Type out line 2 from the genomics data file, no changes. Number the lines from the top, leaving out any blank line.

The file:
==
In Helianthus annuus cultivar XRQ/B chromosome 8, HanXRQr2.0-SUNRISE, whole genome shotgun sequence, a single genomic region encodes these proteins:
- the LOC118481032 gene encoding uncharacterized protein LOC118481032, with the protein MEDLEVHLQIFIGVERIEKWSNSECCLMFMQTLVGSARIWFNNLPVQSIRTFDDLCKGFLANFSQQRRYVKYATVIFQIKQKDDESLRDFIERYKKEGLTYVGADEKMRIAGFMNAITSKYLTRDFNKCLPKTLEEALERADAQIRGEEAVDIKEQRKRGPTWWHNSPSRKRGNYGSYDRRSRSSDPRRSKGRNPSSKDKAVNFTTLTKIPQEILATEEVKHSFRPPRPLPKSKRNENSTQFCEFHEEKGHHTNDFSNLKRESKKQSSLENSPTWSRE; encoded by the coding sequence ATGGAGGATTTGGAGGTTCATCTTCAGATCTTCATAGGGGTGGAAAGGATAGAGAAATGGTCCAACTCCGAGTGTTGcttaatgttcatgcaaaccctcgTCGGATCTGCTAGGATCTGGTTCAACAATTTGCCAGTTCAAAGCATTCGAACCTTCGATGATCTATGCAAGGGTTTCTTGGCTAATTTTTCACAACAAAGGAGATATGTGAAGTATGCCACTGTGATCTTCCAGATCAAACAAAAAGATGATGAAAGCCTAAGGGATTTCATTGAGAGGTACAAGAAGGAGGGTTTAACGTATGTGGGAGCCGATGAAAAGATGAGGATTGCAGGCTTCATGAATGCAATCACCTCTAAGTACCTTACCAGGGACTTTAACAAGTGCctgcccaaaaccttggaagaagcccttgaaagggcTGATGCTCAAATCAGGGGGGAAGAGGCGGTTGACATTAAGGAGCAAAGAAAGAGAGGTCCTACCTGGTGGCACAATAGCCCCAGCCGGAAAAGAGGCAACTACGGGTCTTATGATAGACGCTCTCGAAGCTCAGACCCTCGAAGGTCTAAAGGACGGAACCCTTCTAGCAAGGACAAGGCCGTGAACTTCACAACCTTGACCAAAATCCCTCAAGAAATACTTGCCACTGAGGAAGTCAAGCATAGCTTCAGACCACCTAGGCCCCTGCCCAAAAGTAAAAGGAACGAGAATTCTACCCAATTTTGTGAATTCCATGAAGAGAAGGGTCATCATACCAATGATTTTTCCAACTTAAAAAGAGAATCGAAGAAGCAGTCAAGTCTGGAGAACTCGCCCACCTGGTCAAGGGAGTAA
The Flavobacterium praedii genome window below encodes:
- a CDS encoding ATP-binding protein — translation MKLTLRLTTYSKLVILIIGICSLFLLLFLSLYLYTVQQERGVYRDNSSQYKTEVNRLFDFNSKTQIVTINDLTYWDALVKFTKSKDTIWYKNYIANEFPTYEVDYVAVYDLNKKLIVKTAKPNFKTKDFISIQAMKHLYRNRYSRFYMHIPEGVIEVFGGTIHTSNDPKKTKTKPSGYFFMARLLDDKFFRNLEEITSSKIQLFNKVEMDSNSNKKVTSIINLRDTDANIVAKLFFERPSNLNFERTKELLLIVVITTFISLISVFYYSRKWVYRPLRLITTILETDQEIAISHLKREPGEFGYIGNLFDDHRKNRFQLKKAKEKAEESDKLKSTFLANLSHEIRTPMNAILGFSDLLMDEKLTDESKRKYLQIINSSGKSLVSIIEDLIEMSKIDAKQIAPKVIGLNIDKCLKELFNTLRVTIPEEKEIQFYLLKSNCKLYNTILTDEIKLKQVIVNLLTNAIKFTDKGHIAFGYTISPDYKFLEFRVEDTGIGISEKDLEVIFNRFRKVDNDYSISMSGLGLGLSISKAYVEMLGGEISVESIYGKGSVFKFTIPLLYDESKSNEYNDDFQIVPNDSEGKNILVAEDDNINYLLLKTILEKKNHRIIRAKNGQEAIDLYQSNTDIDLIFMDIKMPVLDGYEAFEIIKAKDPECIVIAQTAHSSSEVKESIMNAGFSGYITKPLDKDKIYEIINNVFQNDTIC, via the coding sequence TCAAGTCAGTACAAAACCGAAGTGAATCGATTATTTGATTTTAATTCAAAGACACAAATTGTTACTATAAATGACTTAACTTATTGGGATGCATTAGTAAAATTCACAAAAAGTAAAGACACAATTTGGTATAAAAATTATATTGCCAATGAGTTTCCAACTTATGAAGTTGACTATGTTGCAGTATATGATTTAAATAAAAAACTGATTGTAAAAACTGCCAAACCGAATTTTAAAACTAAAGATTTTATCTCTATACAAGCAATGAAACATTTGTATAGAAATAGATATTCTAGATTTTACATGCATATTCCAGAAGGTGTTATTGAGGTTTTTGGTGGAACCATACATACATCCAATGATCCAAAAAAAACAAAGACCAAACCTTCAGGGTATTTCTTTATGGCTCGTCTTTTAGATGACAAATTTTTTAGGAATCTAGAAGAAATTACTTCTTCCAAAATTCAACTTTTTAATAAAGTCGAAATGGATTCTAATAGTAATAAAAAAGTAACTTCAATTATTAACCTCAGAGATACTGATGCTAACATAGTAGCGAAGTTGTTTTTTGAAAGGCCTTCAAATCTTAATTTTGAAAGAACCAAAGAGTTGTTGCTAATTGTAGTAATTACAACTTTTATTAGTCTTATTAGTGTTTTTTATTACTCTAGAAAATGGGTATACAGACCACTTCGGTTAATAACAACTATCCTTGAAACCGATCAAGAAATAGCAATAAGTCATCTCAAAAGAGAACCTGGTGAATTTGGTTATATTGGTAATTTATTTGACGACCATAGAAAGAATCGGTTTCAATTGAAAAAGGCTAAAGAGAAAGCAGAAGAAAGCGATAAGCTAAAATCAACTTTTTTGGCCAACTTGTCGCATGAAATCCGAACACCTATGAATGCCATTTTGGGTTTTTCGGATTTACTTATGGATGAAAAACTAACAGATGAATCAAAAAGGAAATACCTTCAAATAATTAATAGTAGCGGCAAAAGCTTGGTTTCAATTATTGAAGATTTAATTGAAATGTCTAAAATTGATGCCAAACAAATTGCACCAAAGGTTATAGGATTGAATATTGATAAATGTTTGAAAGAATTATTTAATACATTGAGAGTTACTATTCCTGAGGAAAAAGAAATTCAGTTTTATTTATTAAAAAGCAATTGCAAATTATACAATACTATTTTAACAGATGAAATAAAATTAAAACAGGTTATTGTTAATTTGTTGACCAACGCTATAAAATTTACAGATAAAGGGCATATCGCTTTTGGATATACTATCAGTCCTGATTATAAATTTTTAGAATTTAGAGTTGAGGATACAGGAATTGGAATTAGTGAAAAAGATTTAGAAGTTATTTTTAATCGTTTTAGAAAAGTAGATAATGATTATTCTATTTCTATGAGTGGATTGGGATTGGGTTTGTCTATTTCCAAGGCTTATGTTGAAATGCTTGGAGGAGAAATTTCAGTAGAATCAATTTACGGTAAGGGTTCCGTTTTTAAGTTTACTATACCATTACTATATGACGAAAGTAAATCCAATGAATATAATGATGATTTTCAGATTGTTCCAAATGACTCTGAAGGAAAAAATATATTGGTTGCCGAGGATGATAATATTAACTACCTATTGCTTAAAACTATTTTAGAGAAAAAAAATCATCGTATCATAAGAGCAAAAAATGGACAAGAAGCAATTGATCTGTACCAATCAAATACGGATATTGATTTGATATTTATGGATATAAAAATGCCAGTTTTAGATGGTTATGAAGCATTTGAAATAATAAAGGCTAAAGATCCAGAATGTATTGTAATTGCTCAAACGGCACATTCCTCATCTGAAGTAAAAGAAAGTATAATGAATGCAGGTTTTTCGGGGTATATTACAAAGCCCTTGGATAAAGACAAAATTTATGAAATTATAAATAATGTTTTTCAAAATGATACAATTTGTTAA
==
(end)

- the LOC118481032 gene encoding uncharacterized protein LOC118481032, with the protein MEDLEVHLQIFIGVERIEKWSNSECCLMFMQTLVGSARIWFNNLPVQSIRTFDDLCKGFLANFSQQRRYVKYATVIFQIKQKDDESLRDFIERYKKEGLTYVGADEKMRIAGFMNAITSKYLTRDFNKCLPKTLEEALERADAQIRGEEAVDIKEQRKRGPTWWHNSPSRKRGNYGSYDRRSRSSDPRRSKGRNPSSKDKAVNFTTLTKIPQEILATEEVKHSFRPPRPLPKSKRNENSTQFCEFHEEKGHHTNDFSNLKRESKKQSSLENSPTWSRE; encoded by the coding sequence ATGGAGGATTTGGAGGTTCATCTTCAGATCTTCATAGGGGTGGAAAGGATAGAGAAATGGTCCAACTCCGAGTGTTGcttaatgttcatgcaaaccctcgTCGGATCTGCTAGGATCTGGTTCAACAATTTGCCAGTTCAAAGCATTCGAACCTTCGATGATCTATGCAAGGGTTTCTTGGCTAATTTTTCACAACAAAGGAGATATGTGAAGTATGCCACTGTGATCTTCCAGATCAAACAAAAAGATGATGAAAGCCTAAGGGATTTCATTGAGAGGTACAAGAAGGAGGGTTTAACGTATGTGGGAGCCGATGAAAAGATGAGGATTGCAGGCTTCATGAATGCAATCACCTCTAAGTACCTTACCAGGGACTTTAACAAGTGCctgcccaaaaccttggaagaagcccttgaaagggcTGATGCTCAAATCAGGGGGGAAGAGGCGGTTGACATTAAGGAGCAAAGAAAGAGAGGTCCTACCTGGTGGCACAATAGCCCCAGCCGGAAAAGAGGCAACTACGGGTCTTATGATAGACGCTCTCGAAGCTCAGACCCTCGAAGGTCTAAAGGACGGAACCCTTCTAGCAAGGACAAGGCCGTGAACTTCACAACCTTGACCAAAATCCCTCAAGAAATACTTGCCACTGAGGAAGTCAAGCATAGCTTCAGACCACCTAGGCCCCTGCCCAAAAGTAAAAGGAACGAGAATTCTACCCAATTTTGTGAATTCCATGAAGAGAAGGGTCATCATACCAATGATTTTTCCAACTTAAAAAGAGAATCGAAGAAGCAGTCAAGTCTGGAGAACTCGCCCACCTGGTCAAGGGAGTAA